With Christmas fast approaching it’s time to think about presents that leave lasting memories. To me, that always means a book, and if it’s connected to Turkey in some way, even better. I’ve read hundreds of books on Turkey so deciding on titles to include in this list was hard work. In the end I decided to include those I’ve reviewed and really liked, as well as others with writing and scenes that have stayed with me. And as my present to myself, I’ve included the books I’ve written on the list too.
I love Istanbul and reading a good crime story that’s full of intrigue rather than gore. If you’re the same then Barbara Nadel is the author for you. I suggest you start with Belshazzar’s Daughter: Inspector Ikmen. I guarantee you’ll be hooked.
If you’re looking for a good laugh, follow the adventures of Lei, as she sets out on one final quest to find Mr Right, and a few thousand vodkas along the way in The Final Summer of Vodka: the Marmaris Diaries. You can read my review here.
In The Pull of It, the main character of the book is Laura, a wife and mother who finds herself living a life she never planned on. Through her the author Wendy Fox explores the idea that we can find ourselves by getting lost. Here’s my review. What do you think?
Yashar Kemal became internationally famous when he became a candidate for the Nobel Prize of literature for his book Mehmet My Hawk. He championed the plight of agricultural workers, and created many memorable characters in his books.
I have been reading Orhan Pamuk since forever, and know people either love him or hate him. Many of his books are hard to read, but if you only ever read one, make it Istanbul: Memories and the City. It reads like a love letter to the city, full of loss and longing, written by an inhabitant who suffers from the very Turkish, untranslatable state, huzun.
At the opposite end of the scale are the rollicking adventures of Jack Scott who moved to Turkey in search of sun, sea and something more. Read about it in my review of Perking the Pansies: Jack and Liam move to Turkey.
Waiting for the Tulips to Bloom: Adrift in Istanbul is my real life look at what it’s like to reside in modern Istanbul. Here’s what one reader had to say.
Politics & History
Crescent and Star: Turkey Between Two Worlds is an engrossing look at Turkey, the people, politics and contradictions. The author, Stephen Kinzer, is one of those foreign correspondents able to get straight to the heart of the matter, and write about Turkey as it is, rather than through the eyes of an outsider.
In his book, A Fez of the Heart, Jeremy Seal explores the Turkish world of Arabesque, questionable political practices and the sheer joy and energy that always captivates the hearts and minds of visitors to the country.
Alev Scott arrived in Istanbul just before the upheaval of the Gezi Park protests and major changes to the governance of the country. Turkish Awakening is her attempt to make sense of the country where her mother was born, and to better understand herself. Read my full review here.
Back in the early 18th century, Lady Mary Wortley Montagu accompanied her husband to Constantinople when he was appointed British ambassador to the Sublime Porte. Lady Mary was given unprecedented access to the world of the women in the Ottoman court and revealed all in her book, The Turkish Embassy Letters.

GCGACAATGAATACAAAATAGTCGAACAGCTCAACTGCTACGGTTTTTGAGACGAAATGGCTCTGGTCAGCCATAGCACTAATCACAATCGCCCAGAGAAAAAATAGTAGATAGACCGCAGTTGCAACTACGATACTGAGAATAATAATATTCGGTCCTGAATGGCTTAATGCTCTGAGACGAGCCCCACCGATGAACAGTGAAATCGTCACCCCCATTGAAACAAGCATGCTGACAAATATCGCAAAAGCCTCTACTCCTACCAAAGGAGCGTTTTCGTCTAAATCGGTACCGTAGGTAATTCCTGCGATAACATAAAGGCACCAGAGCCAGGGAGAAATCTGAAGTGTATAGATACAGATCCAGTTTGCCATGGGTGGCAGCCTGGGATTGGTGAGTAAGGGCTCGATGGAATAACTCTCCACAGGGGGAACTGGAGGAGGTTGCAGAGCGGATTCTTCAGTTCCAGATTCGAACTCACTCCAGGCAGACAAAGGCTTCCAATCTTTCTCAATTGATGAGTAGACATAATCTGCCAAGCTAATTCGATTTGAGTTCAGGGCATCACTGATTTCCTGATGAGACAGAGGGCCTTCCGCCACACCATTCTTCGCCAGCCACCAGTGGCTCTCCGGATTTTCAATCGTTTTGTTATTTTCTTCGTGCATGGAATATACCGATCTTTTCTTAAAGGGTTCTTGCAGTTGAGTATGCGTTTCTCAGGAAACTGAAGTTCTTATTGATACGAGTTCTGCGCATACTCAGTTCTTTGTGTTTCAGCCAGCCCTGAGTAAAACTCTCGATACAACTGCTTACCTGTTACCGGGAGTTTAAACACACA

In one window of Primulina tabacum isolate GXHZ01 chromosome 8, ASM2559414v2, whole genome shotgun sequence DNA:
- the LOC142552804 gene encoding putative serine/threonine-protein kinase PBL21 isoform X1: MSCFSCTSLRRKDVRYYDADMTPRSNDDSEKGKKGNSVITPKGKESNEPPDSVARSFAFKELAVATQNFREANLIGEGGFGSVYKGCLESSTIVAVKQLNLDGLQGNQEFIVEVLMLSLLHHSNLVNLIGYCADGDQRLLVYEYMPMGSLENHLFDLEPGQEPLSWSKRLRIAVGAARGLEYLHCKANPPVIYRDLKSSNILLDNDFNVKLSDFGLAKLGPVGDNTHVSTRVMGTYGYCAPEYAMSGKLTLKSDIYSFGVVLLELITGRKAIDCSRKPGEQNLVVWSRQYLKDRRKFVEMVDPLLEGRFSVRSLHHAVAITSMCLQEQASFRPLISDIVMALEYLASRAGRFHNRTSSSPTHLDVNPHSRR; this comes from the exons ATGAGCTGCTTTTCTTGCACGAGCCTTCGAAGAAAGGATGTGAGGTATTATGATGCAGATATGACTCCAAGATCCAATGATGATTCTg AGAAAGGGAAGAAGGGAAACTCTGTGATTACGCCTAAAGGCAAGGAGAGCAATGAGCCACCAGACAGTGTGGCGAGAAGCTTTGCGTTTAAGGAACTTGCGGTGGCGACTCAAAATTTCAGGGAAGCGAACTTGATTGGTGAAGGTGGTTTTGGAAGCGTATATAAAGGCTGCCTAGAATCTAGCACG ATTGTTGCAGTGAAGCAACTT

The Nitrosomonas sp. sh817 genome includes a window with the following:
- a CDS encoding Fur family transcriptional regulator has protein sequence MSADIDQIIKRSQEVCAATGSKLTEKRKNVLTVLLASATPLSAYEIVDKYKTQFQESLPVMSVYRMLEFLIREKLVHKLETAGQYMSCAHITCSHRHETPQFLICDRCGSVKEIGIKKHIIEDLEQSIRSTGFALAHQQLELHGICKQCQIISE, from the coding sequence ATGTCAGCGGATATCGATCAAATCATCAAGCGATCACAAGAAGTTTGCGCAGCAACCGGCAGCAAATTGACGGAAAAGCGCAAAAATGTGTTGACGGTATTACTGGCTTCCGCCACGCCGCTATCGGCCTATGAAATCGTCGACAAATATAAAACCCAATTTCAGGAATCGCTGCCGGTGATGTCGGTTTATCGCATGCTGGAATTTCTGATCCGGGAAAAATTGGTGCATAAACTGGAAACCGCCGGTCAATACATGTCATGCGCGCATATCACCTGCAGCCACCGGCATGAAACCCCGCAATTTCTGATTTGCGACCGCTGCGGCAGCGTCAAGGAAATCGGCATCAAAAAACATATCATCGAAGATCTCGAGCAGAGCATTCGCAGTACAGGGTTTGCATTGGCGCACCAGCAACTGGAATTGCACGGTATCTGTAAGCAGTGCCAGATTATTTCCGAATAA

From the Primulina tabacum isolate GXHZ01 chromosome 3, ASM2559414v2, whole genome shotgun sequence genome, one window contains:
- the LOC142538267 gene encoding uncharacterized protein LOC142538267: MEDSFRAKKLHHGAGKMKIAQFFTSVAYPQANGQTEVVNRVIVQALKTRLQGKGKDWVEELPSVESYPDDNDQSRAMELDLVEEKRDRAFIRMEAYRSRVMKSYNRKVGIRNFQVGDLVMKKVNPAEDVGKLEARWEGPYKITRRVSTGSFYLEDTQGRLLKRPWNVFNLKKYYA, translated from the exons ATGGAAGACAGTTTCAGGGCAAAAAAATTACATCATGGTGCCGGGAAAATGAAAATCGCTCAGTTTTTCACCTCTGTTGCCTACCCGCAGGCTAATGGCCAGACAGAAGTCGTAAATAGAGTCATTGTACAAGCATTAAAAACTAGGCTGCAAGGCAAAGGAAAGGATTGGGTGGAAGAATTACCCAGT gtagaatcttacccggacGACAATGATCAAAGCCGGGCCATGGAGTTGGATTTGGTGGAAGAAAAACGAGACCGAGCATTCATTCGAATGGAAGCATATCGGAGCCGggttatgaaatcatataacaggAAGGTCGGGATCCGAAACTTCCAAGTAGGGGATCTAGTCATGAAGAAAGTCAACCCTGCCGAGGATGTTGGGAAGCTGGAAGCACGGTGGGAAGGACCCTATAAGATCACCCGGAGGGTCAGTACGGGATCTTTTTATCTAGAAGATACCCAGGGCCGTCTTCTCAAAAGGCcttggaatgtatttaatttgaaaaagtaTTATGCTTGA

Click here to read what Natalie Sayin of the informative Turkish Travel Blog thinks of my book Exploring Turkish Landscapes: Crossing Inner Boundaries.
Tales from the Expat Harem: Foreign Women in Modern Turkey – eds. Anastasia M Ashman & Jennifer Eaton Gökmen. Anyone who wonders what it’s like to be a foreign woman living in Turkey should read this classic collection of stories.
My first collection of essays, Inside Out In Istanbul: Making Sense of the City came about because I wanted to people to understand the things they see hear and experience when they spend time in Istanbul. Not the places tourist goes, but the real everyday streets where ordinary Turks live. Here’s what someone who’s read it thought.
Anyone who knows me is aware of my views on cooking. I can do it, but I much prefer to eat. I also love to travel which is why I’m including Istanbul & Beyond: Exploring the Diverse Cuisines of Turkey on this list. I’m in the middle of working on a review of Robyn Eckhardt’s wonderful selection of recipes, but keep getting stuck in daydreams brought on by the mesmerising photos by David Hagerman. You will be too.
To get to the heart of Istanbul you have to walk the streets, and there’s no better guide to use than Strolling through Istanbul by Hilary Sumner-Boyd & John Freely. It was first published in 1973, and goes into extraordinary detail of the marvellous sites Istanbul has to offer. I’ve followed many of the walking routes outlined in the book and have never been disappointed.
More than a coffee table book, Ara Güler’s Istanbul: 40 Years of Photographs is an exquisite collection of life in the city of Istanbul as it appears in our dreams. Using his unique perspective, Güler captured the everyday routines of fishermen, shoe shiners, street vendors and all the men and women who peopled the streets of the city. If you love Istanbul this book will immediately take you back there.
You can buy all these books online using the links I’ve provided, or order them from your local bookshop. And once you’ve bought all your presents this year, don’t forget to buy one for yourself.
Have a very merry Noel Bayramı everyone!